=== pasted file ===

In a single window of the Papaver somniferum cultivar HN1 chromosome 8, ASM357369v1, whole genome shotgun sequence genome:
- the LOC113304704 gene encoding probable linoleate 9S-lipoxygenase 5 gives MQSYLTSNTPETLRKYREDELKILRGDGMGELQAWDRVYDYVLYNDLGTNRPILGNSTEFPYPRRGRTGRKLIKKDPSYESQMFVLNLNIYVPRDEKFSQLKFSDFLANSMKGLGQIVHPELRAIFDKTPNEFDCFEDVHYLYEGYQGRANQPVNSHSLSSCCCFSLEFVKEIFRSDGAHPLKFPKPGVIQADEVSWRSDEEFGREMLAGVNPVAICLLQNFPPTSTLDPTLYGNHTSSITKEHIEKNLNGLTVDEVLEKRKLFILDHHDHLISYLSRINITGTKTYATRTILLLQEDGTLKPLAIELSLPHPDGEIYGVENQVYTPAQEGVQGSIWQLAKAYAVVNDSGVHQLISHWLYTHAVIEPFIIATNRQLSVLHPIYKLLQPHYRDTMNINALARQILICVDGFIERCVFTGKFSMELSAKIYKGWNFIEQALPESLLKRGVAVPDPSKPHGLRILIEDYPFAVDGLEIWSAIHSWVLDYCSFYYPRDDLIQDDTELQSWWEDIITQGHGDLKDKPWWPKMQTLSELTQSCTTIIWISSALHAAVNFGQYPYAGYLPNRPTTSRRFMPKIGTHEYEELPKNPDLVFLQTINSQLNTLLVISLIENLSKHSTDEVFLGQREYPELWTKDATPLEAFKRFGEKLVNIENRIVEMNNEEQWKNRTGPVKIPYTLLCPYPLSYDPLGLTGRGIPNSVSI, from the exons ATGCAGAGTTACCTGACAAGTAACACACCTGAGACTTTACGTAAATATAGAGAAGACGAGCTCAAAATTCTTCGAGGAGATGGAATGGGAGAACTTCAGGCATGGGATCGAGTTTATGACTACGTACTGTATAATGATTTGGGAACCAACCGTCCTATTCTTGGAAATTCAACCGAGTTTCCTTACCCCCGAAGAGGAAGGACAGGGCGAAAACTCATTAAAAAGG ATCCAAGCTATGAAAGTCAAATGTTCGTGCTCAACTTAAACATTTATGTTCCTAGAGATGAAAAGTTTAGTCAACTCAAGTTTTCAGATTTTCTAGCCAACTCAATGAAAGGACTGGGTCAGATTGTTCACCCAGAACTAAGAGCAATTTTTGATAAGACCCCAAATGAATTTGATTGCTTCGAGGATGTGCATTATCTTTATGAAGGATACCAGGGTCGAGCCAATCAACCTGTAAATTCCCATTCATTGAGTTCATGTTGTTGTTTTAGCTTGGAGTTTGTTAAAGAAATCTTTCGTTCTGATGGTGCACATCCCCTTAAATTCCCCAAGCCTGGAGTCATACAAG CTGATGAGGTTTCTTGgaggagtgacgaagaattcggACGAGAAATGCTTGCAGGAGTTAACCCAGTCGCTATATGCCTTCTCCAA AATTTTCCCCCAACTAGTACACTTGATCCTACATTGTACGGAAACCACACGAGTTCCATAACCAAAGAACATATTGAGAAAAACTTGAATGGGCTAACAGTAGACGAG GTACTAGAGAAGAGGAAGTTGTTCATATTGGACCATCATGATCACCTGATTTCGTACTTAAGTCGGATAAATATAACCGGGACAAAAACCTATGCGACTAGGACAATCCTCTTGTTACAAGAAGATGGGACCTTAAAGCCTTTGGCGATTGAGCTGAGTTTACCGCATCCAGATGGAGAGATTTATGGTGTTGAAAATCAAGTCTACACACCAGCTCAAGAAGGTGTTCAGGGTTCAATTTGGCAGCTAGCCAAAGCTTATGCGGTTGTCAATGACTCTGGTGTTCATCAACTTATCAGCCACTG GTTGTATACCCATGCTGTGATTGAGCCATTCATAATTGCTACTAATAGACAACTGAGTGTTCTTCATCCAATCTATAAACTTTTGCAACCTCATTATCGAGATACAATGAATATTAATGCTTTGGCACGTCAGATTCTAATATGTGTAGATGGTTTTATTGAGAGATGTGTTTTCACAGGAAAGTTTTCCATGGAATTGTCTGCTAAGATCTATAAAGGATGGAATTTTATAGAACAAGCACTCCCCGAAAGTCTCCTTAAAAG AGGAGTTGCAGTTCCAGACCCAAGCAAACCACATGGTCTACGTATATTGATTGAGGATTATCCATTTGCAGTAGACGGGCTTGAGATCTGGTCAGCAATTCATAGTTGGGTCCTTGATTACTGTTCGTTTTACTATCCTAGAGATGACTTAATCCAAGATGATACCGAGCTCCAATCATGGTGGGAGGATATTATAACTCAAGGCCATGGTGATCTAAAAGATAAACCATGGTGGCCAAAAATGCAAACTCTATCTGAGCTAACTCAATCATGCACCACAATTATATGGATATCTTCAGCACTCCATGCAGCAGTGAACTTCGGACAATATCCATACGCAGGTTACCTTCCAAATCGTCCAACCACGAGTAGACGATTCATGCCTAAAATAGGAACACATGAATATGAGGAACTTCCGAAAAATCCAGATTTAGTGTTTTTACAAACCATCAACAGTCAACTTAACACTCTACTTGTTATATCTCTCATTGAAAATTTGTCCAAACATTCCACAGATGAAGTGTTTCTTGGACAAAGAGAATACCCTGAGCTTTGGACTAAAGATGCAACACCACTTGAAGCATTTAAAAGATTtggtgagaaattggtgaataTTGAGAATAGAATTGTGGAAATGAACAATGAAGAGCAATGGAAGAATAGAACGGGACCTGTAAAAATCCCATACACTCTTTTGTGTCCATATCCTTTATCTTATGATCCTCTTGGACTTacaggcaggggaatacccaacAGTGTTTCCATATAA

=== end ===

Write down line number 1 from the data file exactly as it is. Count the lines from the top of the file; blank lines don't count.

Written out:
In a single window of the Papaver somniferum cultivar HN1 chromosome 8, ASM357369v1, whole genome shotgun sequence genome: